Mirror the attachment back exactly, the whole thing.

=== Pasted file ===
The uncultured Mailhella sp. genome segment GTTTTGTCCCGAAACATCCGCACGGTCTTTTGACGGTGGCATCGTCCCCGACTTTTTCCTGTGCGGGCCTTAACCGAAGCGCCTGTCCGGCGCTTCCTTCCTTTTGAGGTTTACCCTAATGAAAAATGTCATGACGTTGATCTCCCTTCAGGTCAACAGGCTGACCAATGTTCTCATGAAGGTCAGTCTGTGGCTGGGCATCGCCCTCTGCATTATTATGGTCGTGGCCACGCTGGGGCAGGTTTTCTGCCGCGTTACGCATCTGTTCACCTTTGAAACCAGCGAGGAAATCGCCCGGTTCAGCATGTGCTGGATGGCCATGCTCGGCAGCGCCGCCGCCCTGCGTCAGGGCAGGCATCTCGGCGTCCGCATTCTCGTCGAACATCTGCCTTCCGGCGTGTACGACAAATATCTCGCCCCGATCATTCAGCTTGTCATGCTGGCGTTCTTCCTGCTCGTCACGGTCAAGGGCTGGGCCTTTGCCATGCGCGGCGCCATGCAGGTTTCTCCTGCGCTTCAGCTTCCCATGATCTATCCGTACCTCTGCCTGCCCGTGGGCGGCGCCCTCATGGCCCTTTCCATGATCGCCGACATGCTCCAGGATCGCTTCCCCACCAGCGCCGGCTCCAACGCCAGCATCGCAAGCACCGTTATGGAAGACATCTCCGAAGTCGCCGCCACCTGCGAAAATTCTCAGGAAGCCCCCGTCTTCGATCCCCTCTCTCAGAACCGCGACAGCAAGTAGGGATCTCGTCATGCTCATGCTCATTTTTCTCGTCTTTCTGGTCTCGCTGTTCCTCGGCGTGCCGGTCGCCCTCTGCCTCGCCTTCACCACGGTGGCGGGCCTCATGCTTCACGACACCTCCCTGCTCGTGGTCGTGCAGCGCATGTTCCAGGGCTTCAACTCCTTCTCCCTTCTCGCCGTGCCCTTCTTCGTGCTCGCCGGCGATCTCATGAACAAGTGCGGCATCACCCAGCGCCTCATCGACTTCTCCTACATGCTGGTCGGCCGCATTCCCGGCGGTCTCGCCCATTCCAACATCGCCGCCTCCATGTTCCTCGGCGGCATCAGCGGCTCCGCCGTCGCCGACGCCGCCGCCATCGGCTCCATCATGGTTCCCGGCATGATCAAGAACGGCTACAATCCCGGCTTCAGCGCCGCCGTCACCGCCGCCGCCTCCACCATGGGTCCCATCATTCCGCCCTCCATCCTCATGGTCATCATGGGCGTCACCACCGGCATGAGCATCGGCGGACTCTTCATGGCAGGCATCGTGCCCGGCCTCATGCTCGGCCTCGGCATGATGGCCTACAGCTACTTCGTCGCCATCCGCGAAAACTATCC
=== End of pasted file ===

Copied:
The uncultured Mailhella sp. genome segment GTTTTGTCCCGAAACATCCGCACGGTCTTTTGACGGTGGCATCGTCCCCGACTTTTTCCTGTGCGGGCCTTAACCGAAGCGCCTGTCCGGCGCTTCCTTCCTTTTGAGGTTTACCCTAATGAAAAATGTCATGACGTTGATCTCCCTTCAGGTCAACAGGCTGACCAATGTTCTCATGAAGGTCAGTCTGTGGCTGGGCATCGCCCTCTGCATTATTATGGTCGTGGCCACGCTGGGGCAGGTTTTCTGCCGCGTTACGCATCTGTTCACCTTTGAAACCAGCGAGGAAATCGCCCGGTTCAGCATGTGCTGGATGGCCATGCTCGGCAGCGCCGCCGCCCTGCGTCAGGGCAGGCATCTCGGCGTCCGCATTCTCGTCGAACATCTGCCTTCCGGCGTGTACGACAAATATCTCGCCCCGATCATTCAGCTTGTCATGCTGGCGTTCTTCCTGCTCGTCACGGTCAAGGGCTGGGCCTTTGCCATGCGCGGCGCCATGCAGGTTTCTCCTGCGCTTCAGCTTCCCATGATCTATCCGTACCTCTGCCTGCCCGTGGGCGGCGCCCTCATGGCCCTTTCCATGATCGCCGACATGCTCCAGGATCGCTTCCCCACCAGCGCCGGCTCCAACGCCAGCATCGCAAGCACCGTTATGGAAGACATCTCCGAAGTCGCCGCCACCTGCGAAAATTCTCAGGAAGCCCCCGTCTTCGATCCCCTCTCTCAGAACCGCGACAGCAAGTAGGGATCTCGTCATGCTCATGCTCATTTTTCTCGTCTTTCTGGTCTCGCTGTTCCTCGGCGTGCCGGTCGCCCTCTGCCTCGCCTTCACCACGGTGGCGGGCCTCATGCTTCACGACACCTCCCTGCTCGTGGTCGTGCAGCGCATGTTCCAGGGCTTCAACTCCTTCTCCCTTCTCGCCGTGCCCTTCTTCGTGCTCGCCGGCGATCTCATGAACAAGTGCGGCATCACCCAGCGCCTCATCGACTTCTCCTACATGCTGGTCGGCCGCATTCCCGGCGGTCTCGCCCATTCCAACATCGCCGCCTCCATGTTCCTCGGCGGCATCAGCGGCTCCGCCGTCGCCGACGCCGCCGCCATCGGCTCCATCATGGTTCCCGGCATGATCAAGAACGGCTACAATCCCGGCTTCAGCGCCGCCGTCACCGCCGCCGCCTCCACCATGGGTCCCATCATTCCGCCCTCCATCCTCATGGTCATCATGGGCGTCACCACCGGCATGAGCATCGGCGGACTCTTCATGGCAGGCATCGTGCCCGGCCTCATGCTCGGCCTCGGCATGATGGCCTACAGCTACTTCGTCGCCATCCGCGAAAACTATCC